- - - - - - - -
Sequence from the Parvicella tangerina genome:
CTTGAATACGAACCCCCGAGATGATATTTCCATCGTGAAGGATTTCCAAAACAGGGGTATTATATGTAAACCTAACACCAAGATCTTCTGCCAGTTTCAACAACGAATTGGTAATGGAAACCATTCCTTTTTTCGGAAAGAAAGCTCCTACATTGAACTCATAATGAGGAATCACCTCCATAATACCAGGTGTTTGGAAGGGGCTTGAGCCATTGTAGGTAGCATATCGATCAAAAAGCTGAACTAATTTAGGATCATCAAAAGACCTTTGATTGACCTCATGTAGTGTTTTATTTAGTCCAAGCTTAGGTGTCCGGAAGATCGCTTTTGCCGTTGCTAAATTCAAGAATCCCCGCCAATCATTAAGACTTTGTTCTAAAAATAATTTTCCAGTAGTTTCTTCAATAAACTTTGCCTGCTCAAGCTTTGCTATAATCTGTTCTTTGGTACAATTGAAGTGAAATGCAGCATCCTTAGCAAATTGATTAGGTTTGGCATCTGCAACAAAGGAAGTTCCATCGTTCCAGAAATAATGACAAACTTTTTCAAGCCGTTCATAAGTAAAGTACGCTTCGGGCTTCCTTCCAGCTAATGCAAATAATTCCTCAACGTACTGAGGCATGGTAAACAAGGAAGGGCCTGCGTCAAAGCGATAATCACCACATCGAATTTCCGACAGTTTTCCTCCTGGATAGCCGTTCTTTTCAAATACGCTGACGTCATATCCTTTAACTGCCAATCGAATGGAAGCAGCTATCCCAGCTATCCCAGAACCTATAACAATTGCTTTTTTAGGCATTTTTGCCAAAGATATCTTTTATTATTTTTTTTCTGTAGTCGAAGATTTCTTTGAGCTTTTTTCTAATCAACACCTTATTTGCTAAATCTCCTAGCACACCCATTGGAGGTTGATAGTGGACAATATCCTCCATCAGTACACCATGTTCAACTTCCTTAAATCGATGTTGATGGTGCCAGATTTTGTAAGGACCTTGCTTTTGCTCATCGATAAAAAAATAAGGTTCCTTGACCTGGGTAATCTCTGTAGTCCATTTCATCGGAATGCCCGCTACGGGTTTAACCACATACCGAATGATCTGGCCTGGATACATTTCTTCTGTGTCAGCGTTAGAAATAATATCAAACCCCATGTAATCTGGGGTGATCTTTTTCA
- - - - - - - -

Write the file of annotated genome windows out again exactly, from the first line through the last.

Sequence from the Parvicella tangerina genome:
CTTGAATACGAACCCCCGAGATGATATTTCCATCGTGAAGGATTTCCAAAACAGGGGTATTATATGTAAACCTAACACCAAGATCTTCTGCCAGTTTCAACAACGAATTGGTAATGGAAACCATTCCTTTTTTCGGAAAGAAAGCTCCTACATTGAACTCATAATGAGGAATCACCTCCATAATACCAGGTGTTTGGAAGGGGCTTGAGCCATTGTAGGTAGCATATCGATCAAAAAGCTGAACTAATTTAGGATCATCAAAAGACCTTTGATTGACCTCATGTAGTGTTTTATTTAGTCCAAGCTTAGGTGTCCGGAAGATCGCTTTTGCCGTTGCTAAATTCAAGAATCCCCGCCAATCATTAAGACTTTGTTCTAAAAATAATTTTCCAGTAGTTTCTTCAATAAACTTTGCCTGCTCAAGCTTTGCTATAATCTGTTCTTTGGTACAATTGAAGTGAAATGCAGCATCCTTAGCAAATTGATTAGGTTTGGCATCTGCAACAAAGGAAGTTCCATCGTTCCAGAAATAATGACAAACTTTTTCAAGCCGTTCATAAGTAAAGTACGCTTCGGGCTTCCTTCCAGCTAATGCAAATAATTCCTCAACGTACTGAGGCATGGTAAACAAGGAAGGGCCTGCGTCAAAGCGATAATCACCACATCGAATTTCCGACAGTTTTCCTCCTGGATAGCCGTTCTTTTCAAATACGCTGACGTCATATCCTTTAACTGCCAATCGAATGGAAGCAGCTATCCCAGCTATCCCAGAACCTATAACAATTGCTTTTTTAGGCATTTTTGCCAAAGATATCTTTTATTATTTTTTTTCTGTAGTCGAAGATTTCTTTGAGCTTTTTTCTAATCAACACCTTATTTGCTAAATCTCCTAGCACACCCATTGGAGGTTGATAGTGGACAATATCCTCCATCAGTACACCATGTTCAACTTCCTTAAATCGATGTTGATGGTGCCAGATTTTGTAAGGACCTTGCTTTTGCTCATCGATAAAAAAATAAGGTTCCTTGACCTGGGTAATCTCTGTAGTCCATTTCATCGGAATGCCCGCTACGGGTTTAACCACATACCGAATGATCTGGCCTGGATACATTTCTTCTGTGTCAGCGTTAGAAATAATATCAAACCCCATGTAATCTGGGGTGATCTTTTTCA